Last week’s deadly protests in Kyrgyzstan have left the country in political limbo. But as the interim government tries to restore order, questions are also being asked about the impact on the economy, reports the BBC’s Rayhan Demytrie from the capital, Bishkek.
Shapina Teleushova’s voice trembles in fear as she recalls the night of the protests.
“It was quiet and then suddenly I heard a crowd yelling in the street,” the bed and breakfast hotel employee said.
“Suddenly about 200 people stormed the building, they were equipped with sticks and rocks. It was chaos.
“They destroyed everything, the doors, the windows, smashed all the TV sets and other equipment. Our guests were so scared.”
It was a night of looting and shooting in Bishkek, following the mass protests across the country on 7 April.
The next day, thousands of residents in Bishkek woke up to chaos. Smoke was still coming out of dozens of shops that were looted and set on fire.
“We had mobile phone sets worth 4m som ($90,000, £58,000); nothing is left now,” one shopkeeper at Vefa trade centre cried as she swept shattered glass and mobile phone packaging into a pile.
Along with shopping centres, more than 20 grocery shops belonging to the Narodniy chain were almost swept away. The shelves were emptied, the equipment broken, doors and windows destroyed.
Several thousand looters had ruled the streets of Bishkek. There were no police to stop them.
The president had fled the capital, the prime minister resigned.
The opposition leaders were in the process of setting up an interim government.
The unrest lasted for at least two nights. Shooting could be heard in different parts of the town. Many business owners spent the night guarding their belongings.
‘Who can help?’
Nearly one week on, many shops and small businesses are still trying to assess the damage.
“Our chain of supermarkets distributes products from over 200 companies, so all of those companies were directly affected by this widespread looting,” said Anatoliy, in charge of the marketing department at Narodniy.
A mass funeral is held on the outskirts of Bishkek on 10 April 2010
After the uprising, Kyrgyzstan’s severe poverty remains unchanged
The deputy head of the interim government in charge of finance, Temir Sariyev, said that in the coming days a special commission would be set up to assess the damage to the economy.
Talking to Russian newspaper Kommersant, he promised that the new government would help local businessmen, but he did not specify how.
“What should the business community do? Where do we go next? To whom do we complain?” asked Uluk Kydyrbayev, who heads Bishkek Business Club, an association that comprises more than 20 companies.
In 2005, when Kyrgyzstan went through the so-called Tulip Revolution, the mass protests that brought President Kurmanbek Bakiyev to power, the country saw the same post-revolution chaos.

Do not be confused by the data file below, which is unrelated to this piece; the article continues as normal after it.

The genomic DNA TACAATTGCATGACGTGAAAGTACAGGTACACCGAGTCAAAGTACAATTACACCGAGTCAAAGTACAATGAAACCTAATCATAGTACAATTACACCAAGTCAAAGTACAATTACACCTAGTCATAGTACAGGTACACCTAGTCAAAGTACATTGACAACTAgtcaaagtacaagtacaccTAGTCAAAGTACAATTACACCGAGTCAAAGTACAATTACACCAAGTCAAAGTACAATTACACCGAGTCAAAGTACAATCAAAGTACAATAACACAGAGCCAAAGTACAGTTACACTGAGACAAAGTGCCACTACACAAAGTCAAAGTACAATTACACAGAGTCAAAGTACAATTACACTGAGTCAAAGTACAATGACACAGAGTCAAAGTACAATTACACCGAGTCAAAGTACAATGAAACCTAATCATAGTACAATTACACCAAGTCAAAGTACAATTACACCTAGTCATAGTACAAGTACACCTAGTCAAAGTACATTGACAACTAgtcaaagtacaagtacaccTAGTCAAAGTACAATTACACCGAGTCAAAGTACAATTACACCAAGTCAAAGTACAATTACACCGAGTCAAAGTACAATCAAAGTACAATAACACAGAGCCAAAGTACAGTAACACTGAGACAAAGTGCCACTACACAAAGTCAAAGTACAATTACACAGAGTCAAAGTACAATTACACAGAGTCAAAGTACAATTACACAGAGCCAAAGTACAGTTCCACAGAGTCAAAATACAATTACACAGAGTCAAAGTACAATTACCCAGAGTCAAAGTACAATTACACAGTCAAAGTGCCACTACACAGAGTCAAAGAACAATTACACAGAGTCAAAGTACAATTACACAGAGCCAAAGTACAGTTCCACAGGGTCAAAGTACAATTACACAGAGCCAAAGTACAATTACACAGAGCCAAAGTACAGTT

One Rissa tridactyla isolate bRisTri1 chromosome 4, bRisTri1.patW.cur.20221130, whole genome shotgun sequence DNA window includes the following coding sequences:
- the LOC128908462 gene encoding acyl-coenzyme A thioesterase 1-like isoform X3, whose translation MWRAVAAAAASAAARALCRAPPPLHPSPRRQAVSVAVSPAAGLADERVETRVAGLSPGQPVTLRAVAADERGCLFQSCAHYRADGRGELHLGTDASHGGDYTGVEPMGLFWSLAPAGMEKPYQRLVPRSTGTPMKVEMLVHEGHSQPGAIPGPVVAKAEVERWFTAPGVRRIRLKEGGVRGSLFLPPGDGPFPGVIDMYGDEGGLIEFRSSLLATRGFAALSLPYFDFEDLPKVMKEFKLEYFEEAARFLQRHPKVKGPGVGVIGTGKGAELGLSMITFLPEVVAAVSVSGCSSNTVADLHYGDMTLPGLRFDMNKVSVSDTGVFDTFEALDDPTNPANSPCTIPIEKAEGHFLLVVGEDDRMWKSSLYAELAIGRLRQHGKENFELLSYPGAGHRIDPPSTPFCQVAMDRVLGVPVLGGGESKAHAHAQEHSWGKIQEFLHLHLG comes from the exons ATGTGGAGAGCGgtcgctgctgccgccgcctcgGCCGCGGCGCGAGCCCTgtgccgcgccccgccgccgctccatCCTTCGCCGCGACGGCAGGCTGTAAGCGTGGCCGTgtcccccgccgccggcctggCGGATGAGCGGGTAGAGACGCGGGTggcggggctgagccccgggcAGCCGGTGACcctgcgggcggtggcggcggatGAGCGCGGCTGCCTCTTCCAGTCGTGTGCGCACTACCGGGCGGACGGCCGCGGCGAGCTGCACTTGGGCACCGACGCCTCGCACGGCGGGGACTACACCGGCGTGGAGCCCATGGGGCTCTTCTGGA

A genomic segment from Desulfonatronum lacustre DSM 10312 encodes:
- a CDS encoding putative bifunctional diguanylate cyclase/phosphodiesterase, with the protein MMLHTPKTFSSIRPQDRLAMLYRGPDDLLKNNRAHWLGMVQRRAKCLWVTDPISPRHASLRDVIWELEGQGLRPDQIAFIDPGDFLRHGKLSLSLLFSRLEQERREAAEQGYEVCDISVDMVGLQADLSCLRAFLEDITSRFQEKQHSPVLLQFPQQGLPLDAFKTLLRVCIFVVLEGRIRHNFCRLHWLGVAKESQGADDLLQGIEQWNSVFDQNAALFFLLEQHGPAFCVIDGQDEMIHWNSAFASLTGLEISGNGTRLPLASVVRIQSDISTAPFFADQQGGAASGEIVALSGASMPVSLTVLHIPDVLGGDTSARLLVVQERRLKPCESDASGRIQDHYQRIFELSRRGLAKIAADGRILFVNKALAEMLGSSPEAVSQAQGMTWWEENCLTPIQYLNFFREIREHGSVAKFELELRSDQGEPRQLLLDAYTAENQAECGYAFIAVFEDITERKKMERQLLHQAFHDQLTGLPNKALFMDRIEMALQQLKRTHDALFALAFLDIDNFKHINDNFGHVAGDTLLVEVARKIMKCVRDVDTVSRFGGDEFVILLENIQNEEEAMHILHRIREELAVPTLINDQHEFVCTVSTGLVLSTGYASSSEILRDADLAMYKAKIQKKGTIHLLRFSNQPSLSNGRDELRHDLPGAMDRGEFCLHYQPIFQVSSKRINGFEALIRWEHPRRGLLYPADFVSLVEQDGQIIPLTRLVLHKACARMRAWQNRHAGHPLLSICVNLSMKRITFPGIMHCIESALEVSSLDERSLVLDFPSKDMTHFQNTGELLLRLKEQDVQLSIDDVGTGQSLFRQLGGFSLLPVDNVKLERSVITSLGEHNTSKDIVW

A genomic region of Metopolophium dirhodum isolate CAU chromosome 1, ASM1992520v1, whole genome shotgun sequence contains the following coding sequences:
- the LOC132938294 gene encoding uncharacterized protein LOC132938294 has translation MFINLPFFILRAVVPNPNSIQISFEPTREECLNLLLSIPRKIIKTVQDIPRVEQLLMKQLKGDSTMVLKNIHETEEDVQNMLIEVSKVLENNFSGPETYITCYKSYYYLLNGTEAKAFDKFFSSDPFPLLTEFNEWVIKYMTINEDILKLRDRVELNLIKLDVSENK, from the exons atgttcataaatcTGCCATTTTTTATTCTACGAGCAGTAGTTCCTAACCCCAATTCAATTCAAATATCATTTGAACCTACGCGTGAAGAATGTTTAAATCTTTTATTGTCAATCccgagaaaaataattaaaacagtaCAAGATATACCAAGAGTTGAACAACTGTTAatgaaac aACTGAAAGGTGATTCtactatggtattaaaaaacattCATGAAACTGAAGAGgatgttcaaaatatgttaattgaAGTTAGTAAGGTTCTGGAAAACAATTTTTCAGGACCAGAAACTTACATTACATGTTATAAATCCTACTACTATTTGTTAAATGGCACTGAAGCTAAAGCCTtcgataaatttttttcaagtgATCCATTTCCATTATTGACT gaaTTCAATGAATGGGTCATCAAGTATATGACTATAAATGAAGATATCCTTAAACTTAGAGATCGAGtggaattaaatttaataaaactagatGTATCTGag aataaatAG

Hundreds of shops were looted and people unlawfully seized land, private property and businesses.
“Back then it took the government three years to reimburse damage to businessmen,” Uluk Kadyrbayev said.
“This time we want to help the new government to restore the economy. But for that we need stability, security and legitimacy.”
Observers say those things cannot be promised by the interim government, which is faced with the potential escalation of conflict in the country.
For several days President Bakiyev refused to resign, saying there would be bloodshed if the interim government attempted to arrest him.
He has now said that he will resign if his safety is guaranteed but no agreement is yet in place.
Meanwhile the lack of rule of law is creating further problems, with illegal land seizure becoming an issue.
On the outskirts of Bishkek, a group of young men are marking what they call “the people’s land” with colourful ribbons. Suyunbek, 23, from the northern city of Naryn, sells onion in a local market.
Protesters in Bishkek on 8 April 2010
Kyrgyzstan’s population is young – but there is not enough work
He says the land will help him to feed his family.
“The government kept promising since 2005 that they would give land to people. Even though I am young, my parents are old and I want to look after them. I want to build a little house here,” he said.
Nearby a police patrol is calmly watching the young people dividing up the land they do not own.
“We are here to make sure people are not running on the road. That’s all we’ve been ordered to do,” one policeman said.
Kyrgyzstan’s uprising was a result of the worsening economic situation in a country of five million, where the majority of working-age males seek employment elsewhere.
They travel as migrant workers to Russia or Kazakhstan. But the remittances they had been sending back home dried up after the global financial meltdown.
The government’s decision to double household utility prices from January 2010 caused widespread discontent.
Small protests erupted in February and March in mountainous regions, where people were demanding price cuts. In a country where the average monthly income is $70 many simply could not afford to pay over $100 for utility bills.
“If you look at some of the root causes of what happened, it is that the population has got poorer and poorer over the last two years with price increases and the drop in remittances,” said Catherine Brown, Mercy Corps country director in Kyrgyzstan.
“Some of the destruction, the looting, happened because people saw an opportunity to get things there is no way in their life they can afford.
“The root cause of this is the poverty level of people.”